614 F.2d 985 (5th Cir. 1980), 79-3023, United States v. Holmes
|Citation:||614 F.2d 985|
|Party Name:||UNITED STATES of America and John DeZelar, Plaintiffs-Appellees, v. David L. HOLMES, as Bishop and Director of the Miletus Church, Inc., Defendant-Appellant.|
|Case Date:||March 31, 1980|
|Court:||United States Courts of Appeals, Court of Appeals for the Fifth Circuit|
Lee Boothby, Berrien Springs, Mich., for defendant-appellant.
M. Carr Ferguson, Asst. Atty. Gen., Gilbert E. Andrews, Chief, Appellate Section, Charles E. Brookhart, Richard N. Bush, Tax Div., Dept. of Justice, Washington, D. C., for plaintiffs-appellees.
Appeal from the United States District Court for the Northern District of Texas.
Before GODBOLD, REAVLEY and ANDERSON, Circuit Judges.
David Holmes, as bishop and director of the Miletus Church ("Church"), appeals from an order of the district court, entered pursuant to 26 U.S.C. § 7604(a) (1976). 1 The order commanded him to appear before an Internal Revenue Service ("IRS") agent and to produce all books and records requested in a previous IRS summons issued under authority of 26 U.S.C. § 7602 (1976). 2 Holmes discharges three volleys: the
government failed to establish the requisite predicate for the breadth of the summons; compelled disclosure of the most sensitive church documents, in determining the religious nature of the church, involves an impermissible intervention into internal church affairs as well as an unconstitutional entanglement of Church with State; and the order results in an inhibition of the free exercise of sectarian belief.
The summons at issue 3 was spawned by an IRS investigation of the tax liability of the Church for the years 1975 through 1977. The Regional Commissioner of the IRS notified the Church of the pending investigation into its current tax exempt status and its classification as an organization to which deductible contributions can be made under section 170(b)(1)(A)(i) of the Internal Revenue Code. The summons issued when Holmes refused to supply the requested information. After Holmes notified the IRS of his intent not to comply with the summons, the government applied to the district court for an order of enforcement. Holmes' objections to the resulting judicial directive brings it before us.
A. Breadth of the Summons.
At this point in the IRS investigation, there has been no referral to the Department of Justice for possible criminal prosecution. At a minimum, 4 therefore, we look to whether the summons was issued in good faith, as that test was formulated in United States v. Powell, 379 U.S. 48, 57-58, 85 S.Ct. 248, 254-55, 13 L.Ed.2d 112 (1964), to determine whether the summons should have been enforced. The IRS must show that: (1) the investigation will be conducted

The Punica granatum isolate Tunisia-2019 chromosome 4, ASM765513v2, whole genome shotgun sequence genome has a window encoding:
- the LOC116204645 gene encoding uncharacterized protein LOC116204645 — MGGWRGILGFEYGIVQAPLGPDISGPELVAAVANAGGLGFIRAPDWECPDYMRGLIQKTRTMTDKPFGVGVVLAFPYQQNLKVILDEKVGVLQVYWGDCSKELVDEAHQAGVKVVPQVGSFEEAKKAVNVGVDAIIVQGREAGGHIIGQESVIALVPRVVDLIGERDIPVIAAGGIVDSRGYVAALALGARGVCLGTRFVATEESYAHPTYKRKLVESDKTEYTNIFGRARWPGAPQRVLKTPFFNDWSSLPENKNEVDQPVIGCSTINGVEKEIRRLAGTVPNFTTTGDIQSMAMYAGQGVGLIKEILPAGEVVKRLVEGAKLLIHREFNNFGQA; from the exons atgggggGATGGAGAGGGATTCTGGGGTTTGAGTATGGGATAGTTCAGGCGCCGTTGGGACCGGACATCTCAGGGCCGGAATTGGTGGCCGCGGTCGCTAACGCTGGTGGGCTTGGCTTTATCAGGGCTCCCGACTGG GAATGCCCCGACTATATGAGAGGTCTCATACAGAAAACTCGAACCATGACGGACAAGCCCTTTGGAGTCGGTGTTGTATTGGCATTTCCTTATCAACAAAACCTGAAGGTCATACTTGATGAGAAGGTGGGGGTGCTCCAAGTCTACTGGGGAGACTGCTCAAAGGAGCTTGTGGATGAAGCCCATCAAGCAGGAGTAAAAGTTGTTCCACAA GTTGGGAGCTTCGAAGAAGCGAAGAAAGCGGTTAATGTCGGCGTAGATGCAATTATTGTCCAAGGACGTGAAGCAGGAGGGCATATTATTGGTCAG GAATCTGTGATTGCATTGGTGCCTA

in pursuit of a legitimate purpose; (2) the inquiry may be relevant to the purpose; (3) the IRS is not currently in possession of the information sought; and (4) all administrative steps required by the Code have been followed. Accord United States v. LaSalle National Bank, 437 U.S. 298, 313-14, 98 S.Ct. 2357, 2366, 57 L.Ed.2d 221 (1978). Once the IRS establishes a prima facie case for enforcement, the burden shifts to the taxpayer to show that enforcement would be an abuse of the court's process. Powell, supra, 379 U.S. at 58, 85 S.Ct. at 255.
There can be no quibbling with the fact that a valid purpose was established. The IRS seeks to examine the nature of the Miletus Church to ensure that it is entitled to continued tax exempt status, that it has acquired no unrelated business income, and that it qualifies as an organization to which tax deductible contributions may be made. Nor has Holmes suggested that the government possesses the requested information. Finally, the district court specifically found that the IRS complied with all applicable statutes, rules, and regulations. That finding is not clearly erroneous.
The second prong of the Powell test was pruned back by Congress in 1969, in regard to examination of churches, when it added subsection (c) to 26 U.S.C. § 7605. 5 That provision limits the inquiry into the religious activities and books of account of churches "to the extent necessary" to ensure that the organization is a church and to determine the amount of tax owing. The "extent necessary" syntax is certainly more restrictive than the "may be relevant" language in the second tier of Powell. Parenthetically, it is noted that the trial court made no finding to the effect that these documents are necessary to make a determination as to the status of the Miletus Church or the amount of tax owing. Cf. United States v. Greenleaf, 546 F.2d 123, 128-29 (5th Cir. 1977) (such a factual determination is reviewed under the clearly erroneous test).
We hold the summons to be too far-reaching. The documents sought include all documents relating to the organizational structure of the church since its inception; all correspondence files for the period between April of 1975 and January...
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